Introduction: Hormone replacement therapy (HRT) has many benefits yet compliance rates remain low. One of the main reasons for discontinuing therapy is hyperestrogenic side effects which may be dose related, and the initiation of treatment is critical to a patient's chances of gaining long-term benefits. The introduction of low dose HRT means that physicians have an option to initiate or titrate patients to a low dose. The purpose of this review is to examine current literature on the benefits for patients of low dose HRT. Results: Low dose estrogen (25 mcg/day transdermally or 0.3 mg/day orally) are effective in controlling postmenopausal symptoms, reducing bone loss and reducing cardiovascular risk factors. Low dose therapy is also effective at reducing vasomotor symptoms in highly symptomatic women. In one study, patients on a daily dose of 25 mcg estrogen experienced an 86% reduction in vasomotor symptoms compared to a 55% reduction in patients on placebo. In addition, many adverse events related to estrogens were reduced using a low dose. Conclusion: Compliance with traditional doses of HRT is currently a problem for many women who may stop taking therapy because they experience hyperestrogenic side effects. Low dose HRT is effective at reducing vasomotor symptoms and controlling symptoms even in highly symptomatic women. Hyperestrogenic side effects may be reduced by initiating treatment at the lowest dose and titrating upwards if necessary. This may have benefits for patients in terms of offering effective control of symptoms whilst minimising hyperestrogenic effects. Copyright (C) 1999 Elsevier Science Ireland Ltd.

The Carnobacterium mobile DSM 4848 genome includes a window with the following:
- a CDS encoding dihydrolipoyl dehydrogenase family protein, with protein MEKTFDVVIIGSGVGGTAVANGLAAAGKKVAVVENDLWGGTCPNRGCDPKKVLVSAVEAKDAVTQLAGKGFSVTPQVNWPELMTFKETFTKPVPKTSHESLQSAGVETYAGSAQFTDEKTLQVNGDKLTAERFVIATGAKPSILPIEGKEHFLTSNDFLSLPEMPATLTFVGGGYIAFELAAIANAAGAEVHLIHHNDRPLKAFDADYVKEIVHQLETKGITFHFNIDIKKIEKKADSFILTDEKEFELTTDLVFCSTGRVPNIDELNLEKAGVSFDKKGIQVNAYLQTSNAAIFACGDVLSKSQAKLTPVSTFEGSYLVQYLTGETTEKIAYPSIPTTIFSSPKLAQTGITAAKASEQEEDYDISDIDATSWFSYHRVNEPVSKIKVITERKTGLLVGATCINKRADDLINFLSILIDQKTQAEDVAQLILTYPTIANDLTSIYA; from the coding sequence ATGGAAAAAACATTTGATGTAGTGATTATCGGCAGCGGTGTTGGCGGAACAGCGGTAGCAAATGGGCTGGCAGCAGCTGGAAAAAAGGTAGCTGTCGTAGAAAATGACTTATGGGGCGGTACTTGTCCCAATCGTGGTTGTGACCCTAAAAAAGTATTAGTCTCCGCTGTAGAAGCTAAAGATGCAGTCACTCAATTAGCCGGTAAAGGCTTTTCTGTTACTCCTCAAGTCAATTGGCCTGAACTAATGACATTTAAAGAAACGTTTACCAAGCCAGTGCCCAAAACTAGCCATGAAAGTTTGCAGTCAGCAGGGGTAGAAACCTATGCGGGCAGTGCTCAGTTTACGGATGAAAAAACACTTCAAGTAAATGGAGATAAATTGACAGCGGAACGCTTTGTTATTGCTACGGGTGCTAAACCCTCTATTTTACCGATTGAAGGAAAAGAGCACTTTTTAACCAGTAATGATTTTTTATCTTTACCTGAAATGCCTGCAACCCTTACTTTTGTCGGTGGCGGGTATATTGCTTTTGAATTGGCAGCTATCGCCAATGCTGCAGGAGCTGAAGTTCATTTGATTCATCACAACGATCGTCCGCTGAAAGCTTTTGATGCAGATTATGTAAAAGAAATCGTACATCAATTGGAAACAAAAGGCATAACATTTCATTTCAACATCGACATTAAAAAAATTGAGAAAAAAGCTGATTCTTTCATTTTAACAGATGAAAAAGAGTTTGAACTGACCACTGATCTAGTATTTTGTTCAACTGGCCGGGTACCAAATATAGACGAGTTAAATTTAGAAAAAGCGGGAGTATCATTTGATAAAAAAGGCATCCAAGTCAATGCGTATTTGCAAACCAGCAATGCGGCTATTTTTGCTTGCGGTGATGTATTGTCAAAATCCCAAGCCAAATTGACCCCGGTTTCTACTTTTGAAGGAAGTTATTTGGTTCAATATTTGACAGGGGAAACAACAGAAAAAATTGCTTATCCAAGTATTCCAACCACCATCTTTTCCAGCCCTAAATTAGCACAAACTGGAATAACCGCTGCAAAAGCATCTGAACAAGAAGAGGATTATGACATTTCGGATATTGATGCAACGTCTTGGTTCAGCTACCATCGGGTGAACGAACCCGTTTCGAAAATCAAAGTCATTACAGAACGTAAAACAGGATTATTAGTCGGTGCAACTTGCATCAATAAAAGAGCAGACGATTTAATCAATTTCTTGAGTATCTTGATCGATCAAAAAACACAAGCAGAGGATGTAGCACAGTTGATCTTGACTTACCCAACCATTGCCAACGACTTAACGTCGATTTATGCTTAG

All Science Journal Classification (ASJC) codes
- Biochemistry, Genetics and Molecular Biology(all)
- Obstetrics and Gynecology